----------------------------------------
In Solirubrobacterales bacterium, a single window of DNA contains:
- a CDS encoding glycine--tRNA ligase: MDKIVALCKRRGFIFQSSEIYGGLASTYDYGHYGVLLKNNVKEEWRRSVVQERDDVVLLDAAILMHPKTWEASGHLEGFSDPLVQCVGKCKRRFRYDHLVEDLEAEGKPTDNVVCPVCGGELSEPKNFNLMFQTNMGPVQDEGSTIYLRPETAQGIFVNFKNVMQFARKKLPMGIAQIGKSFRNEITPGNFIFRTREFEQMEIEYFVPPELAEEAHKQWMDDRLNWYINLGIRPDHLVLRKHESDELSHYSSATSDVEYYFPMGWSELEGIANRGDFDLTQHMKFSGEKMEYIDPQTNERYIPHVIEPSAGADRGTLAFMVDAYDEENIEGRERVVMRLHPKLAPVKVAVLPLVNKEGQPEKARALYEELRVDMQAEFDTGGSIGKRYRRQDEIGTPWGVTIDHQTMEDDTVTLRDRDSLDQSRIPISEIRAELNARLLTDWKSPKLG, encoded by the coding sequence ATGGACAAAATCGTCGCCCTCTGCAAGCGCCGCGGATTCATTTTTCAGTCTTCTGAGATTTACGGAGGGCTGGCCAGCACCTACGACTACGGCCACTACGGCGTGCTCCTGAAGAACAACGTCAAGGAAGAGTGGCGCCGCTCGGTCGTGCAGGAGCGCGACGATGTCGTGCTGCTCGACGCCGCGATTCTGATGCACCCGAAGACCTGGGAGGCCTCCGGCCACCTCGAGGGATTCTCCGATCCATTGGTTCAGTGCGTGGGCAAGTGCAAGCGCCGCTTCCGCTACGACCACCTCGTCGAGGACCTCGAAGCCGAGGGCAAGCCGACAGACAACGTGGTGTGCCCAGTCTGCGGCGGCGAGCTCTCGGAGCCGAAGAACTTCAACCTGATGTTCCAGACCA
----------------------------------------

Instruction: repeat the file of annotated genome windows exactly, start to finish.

In Solirubrobacterales bacterium, a single window of DNA contains:
- a CDS encoding glycine--tRNA ligase: MDKIVALCKRRGFIFQSSEIYGGLASTYDYGHYGVLLKNNVKEEWRRSVVQERDDVVLLDAAILMHPKTWEASGHLEGFSDPLVQCVGKCKRRFRYDHLVEDLEAEGKPTDNVVCPVCGGELSEPKNFNLMFQTNMGPVQDEGSTIYLRPETAQGIFVNFKNVMQFARKKLPMGIAQIGKSFRNEITPGNFIFRTREFEQMEIEYFVPPELAEEAHKQWMDDRLNWYINLGIRPDHLVLRKHESDELSHYSSATSDVEYYFPMGWSELEGIANRGDFDLTQHMKFSGEKMEYIDPQTNERYIPHVIEPSAGADRGTLAFMVDAYDEENIEGRERVVMRLHPKLAPVKVAVLPLVNKEGQPEKARALYEELRVDMQAEFDTGGSIGKRYRRQDEIGTPWGVTIDHQTMEDDTVTLRDRDSLDQSRIPISEIRAELNARLLTDWKSPKLG, encoded by the coding sequence ATGGACAAAATCGTCGCCCTCTGCAAGCGCCGCGGATTCATTTTTCAGTCTTCTGAGATTTACGGAGGGCTGGCCAGCACCTACGACTACGGCCACTACGGCGTGCTCCTGAAGAACAACGTCAAGGAAGAGTGGCGCCGCTCGGTCGTGCAGGAGCGCGACGATGTCGTGCTGCTCGACGCCGCGATTCTGATGCACCCGAAGACCTGGGAGGCCTCCGGCCACCTCGAGGGATTCTCCGATCCATTGGTTCAGTGCGTGGGCAAGTGCAAGCGCCGCTTCCGCTACGACCACCTCGTCGAGGACCTCGAAGCCGAGGGCAAGCCGACAGACAACGTGGTGTGCCCAGTCTGCGGCGGCGAGCTCTCGGAGCCGAAGAACTTCAACCTGATGTTCCAGACCA